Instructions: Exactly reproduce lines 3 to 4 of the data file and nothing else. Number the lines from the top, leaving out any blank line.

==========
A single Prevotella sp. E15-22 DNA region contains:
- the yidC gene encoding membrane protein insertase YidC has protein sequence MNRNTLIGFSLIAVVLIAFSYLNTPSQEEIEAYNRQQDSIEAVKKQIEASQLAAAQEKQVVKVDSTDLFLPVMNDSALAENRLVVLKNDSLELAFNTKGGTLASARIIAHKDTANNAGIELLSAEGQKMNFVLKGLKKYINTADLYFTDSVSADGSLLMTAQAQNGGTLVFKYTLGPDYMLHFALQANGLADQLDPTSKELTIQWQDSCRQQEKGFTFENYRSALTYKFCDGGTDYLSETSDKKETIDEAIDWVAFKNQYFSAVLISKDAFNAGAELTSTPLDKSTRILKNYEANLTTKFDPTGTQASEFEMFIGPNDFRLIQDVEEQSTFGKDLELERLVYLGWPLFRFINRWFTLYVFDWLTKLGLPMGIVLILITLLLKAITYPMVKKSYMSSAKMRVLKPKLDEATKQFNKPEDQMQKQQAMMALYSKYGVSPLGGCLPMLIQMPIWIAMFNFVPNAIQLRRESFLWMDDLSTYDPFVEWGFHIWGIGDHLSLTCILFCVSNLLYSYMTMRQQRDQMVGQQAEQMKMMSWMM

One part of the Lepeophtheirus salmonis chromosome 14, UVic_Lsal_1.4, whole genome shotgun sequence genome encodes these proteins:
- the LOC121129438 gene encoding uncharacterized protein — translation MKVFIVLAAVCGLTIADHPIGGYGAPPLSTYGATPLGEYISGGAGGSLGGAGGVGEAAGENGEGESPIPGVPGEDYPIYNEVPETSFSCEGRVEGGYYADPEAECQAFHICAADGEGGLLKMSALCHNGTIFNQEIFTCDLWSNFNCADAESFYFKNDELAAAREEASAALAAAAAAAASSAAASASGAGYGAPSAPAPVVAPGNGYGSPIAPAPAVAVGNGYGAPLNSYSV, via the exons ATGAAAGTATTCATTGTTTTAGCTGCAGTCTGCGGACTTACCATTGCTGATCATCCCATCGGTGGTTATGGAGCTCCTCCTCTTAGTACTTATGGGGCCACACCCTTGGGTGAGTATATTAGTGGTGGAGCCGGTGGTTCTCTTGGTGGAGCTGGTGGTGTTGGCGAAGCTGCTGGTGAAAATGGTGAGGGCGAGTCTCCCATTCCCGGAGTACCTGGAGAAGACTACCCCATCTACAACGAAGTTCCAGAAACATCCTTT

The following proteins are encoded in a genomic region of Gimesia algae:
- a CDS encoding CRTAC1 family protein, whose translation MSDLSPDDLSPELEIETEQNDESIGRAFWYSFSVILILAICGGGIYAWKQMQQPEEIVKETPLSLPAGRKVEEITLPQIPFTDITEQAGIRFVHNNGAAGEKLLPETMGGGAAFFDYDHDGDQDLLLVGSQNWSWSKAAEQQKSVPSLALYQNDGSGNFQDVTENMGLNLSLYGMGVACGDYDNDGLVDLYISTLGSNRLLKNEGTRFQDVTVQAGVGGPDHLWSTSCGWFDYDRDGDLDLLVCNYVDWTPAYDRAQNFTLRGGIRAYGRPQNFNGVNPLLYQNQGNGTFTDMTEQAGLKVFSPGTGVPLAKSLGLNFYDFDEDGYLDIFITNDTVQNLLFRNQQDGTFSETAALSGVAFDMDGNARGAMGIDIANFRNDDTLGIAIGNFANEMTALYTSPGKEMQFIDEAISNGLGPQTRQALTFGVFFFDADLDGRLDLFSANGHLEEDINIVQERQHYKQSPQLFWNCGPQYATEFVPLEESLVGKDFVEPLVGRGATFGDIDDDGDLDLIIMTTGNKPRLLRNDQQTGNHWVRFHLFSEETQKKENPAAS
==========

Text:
One part of the Lepeophtheirus salmonis chromosome 14, UVic_Lsal_1.4, whole genome shotgun sequence genome encodes these proteins:
- the LOC121129438 gene encoding uncharacterized protein — translation MKVFIVLAAVCGLTIADHPIGGYGAPPLSTYGATPLGEYISGGAGGSLGGAGGVGEAAGENGEGESPIPGVPGEDYPIYNEVPETSFSCEGRVEGGYYADPEAECQAFHICAADGEGGLLKMSALCHNGTIFNQEIFTCDLWSNFNCADAESFYFKNDELAAAREEASAALAAAAAAAASSAAASASGAGYGAPSAPAPVVAPGNGYGSPIAPAPAVAVGNGYGAPLNSYSV, via the exons ATGAAAGTATTCATTGTTTTAGCTGCAGTCTGCGGACTTACCATTGCTGATCATCCCATCGGTGGTTATGGAGCTCCTCCTCTTAGTACTTATGGGGCCACACCCTTGGGTGAGTATATTAGTGGTGGAGCCGGTGGTTCTCTTGGTGGAGCTGGTGGTGTTGGCGAAGCTGCTGGTGAAAATGGTGAGGGCGAGTCTCCCATTCCCGGAGTACCTGGAGAAGACTACCCCATCTACAACGAAGTTCCAGAAACATCCTTT